Unless you owe money yourself, it may be hard to understand how quickly having outstanding student loan debt can become an almost unbearable situation. College is expensive, and many young people come to school with a fatal combination of financial naivete and unrealistic expectations of what the job market has to offer a college graduate.
There’s over a trillion dollars in US student loan debt, and it’s a growing industry. Families can on occasion escape from their commercial credit debt: They can foreclose on a home. They can file bankruptcy. Student loan debt is forever, a never-ending all-you-can-bleed buffet for those companies fortunate enough to land contracts from the government.
Most US college students hope to land a good job with a high salary after graduation. But for some the reality is very different. Many find themselves faced with insurmountable debt – and a loan industry that’s happy to cash in on their misfortune.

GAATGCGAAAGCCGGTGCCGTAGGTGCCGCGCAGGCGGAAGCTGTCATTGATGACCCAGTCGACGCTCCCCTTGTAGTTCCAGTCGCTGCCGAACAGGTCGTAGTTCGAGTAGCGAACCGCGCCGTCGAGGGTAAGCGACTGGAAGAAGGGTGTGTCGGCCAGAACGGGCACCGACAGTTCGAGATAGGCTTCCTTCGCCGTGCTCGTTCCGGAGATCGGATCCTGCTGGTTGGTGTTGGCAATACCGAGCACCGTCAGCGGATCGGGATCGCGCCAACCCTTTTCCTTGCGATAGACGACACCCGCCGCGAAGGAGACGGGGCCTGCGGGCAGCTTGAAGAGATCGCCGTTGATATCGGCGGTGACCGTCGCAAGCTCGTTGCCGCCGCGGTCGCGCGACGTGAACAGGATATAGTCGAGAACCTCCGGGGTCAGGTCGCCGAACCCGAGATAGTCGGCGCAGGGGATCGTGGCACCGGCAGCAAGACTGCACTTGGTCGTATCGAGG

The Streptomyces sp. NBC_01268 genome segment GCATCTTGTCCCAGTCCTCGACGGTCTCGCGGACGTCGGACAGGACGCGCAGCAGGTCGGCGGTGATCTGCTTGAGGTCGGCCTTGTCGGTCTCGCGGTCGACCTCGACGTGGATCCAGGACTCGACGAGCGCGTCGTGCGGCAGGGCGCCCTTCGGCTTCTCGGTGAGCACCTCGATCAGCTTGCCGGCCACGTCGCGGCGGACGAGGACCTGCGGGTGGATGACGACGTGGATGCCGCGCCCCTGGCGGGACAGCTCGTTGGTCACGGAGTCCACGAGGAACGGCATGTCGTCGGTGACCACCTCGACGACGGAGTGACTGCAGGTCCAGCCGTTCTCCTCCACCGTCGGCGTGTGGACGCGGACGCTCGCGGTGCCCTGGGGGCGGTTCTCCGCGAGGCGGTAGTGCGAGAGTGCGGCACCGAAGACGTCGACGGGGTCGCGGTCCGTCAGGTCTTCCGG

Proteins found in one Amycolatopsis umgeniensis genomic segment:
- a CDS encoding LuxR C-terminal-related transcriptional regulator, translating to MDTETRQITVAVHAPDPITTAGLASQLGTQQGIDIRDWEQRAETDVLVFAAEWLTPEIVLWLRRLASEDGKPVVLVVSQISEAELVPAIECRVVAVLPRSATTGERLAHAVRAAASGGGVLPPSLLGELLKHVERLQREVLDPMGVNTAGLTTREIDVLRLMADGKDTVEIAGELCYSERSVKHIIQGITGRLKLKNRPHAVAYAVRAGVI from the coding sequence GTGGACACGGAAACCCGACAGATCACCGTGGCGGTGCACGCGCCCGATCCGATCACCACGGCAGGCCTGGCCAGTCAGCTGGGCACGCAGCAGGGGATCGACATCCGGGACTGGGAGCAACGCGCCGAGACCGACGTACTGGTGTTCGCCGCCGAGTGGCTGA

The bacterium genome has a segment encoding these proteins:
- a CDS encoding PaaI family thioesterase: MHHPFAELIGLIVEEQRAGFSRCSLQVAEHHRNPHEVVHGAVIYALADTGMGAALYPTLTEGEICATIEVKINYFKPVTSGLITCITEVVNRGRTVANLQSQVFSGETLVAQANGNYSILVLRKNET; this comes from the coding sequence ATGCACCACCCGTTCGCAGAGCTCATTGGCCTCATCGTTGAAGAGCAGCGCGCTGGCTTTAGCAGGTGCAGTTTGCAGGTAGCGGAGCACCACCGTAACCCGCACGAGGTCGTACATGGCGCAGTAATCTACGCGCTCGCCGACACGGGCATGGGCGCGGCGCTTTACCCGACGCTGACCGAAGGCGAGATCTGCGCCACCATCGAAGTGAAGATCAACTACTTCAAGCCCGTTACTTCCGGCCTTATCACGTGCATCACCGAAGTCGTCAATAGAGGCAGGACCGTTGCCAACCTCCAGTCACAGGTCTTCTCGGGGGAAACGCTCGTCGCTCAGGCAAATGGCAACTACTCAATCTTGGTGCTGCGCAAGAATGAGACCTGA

As the number of people taking out government-backed student loans has soared, so has the number of borrowers who have fallen behind in making payments.
Around 5.9 million people nationwide have fallen at least 12 months behind in their payments. This number has grown by a third in the last five years, according to a State Higher Education Finance survey.
Many who can’t repay their loans feel they have no choice but to default. It’s a decision that can be disastrous – ruining a borrower’s credit and increasing the amount they owe. It can also result in penalties of up to 25 per cent of the balance.
Despite the scary consequences, young adults across America have chosen to default on their loans. And that decision has resulted in a cat-and-mouse game with the government.
“I keep changing my phone number. In a year, this is probably my fourth phone number,” former student Amanda Cordeiro told the New York Times.
Cordeiro receives up to seven calls a day from debt collectors attempting to recover her $55,000 in overdue student loans. But phone calls are just the beginning.
Since the federal government imposes no statute of limitations for collecting loan repayments, escaping the debt is nearly impossible.
“You are going to pay it, or you are going to die with it,” said John Ulzheimer, president of consumer education at SmartCredit.com.
As America’s poor economy causes companies and small businesses to close their doors, the debt collection industry is booming.
Conserve, a debt collection agency in New York, expects to double its payroll in the next three years.
“There is great opportunity,” the company’s president and founder Mark E. Davitt, told the New York Times.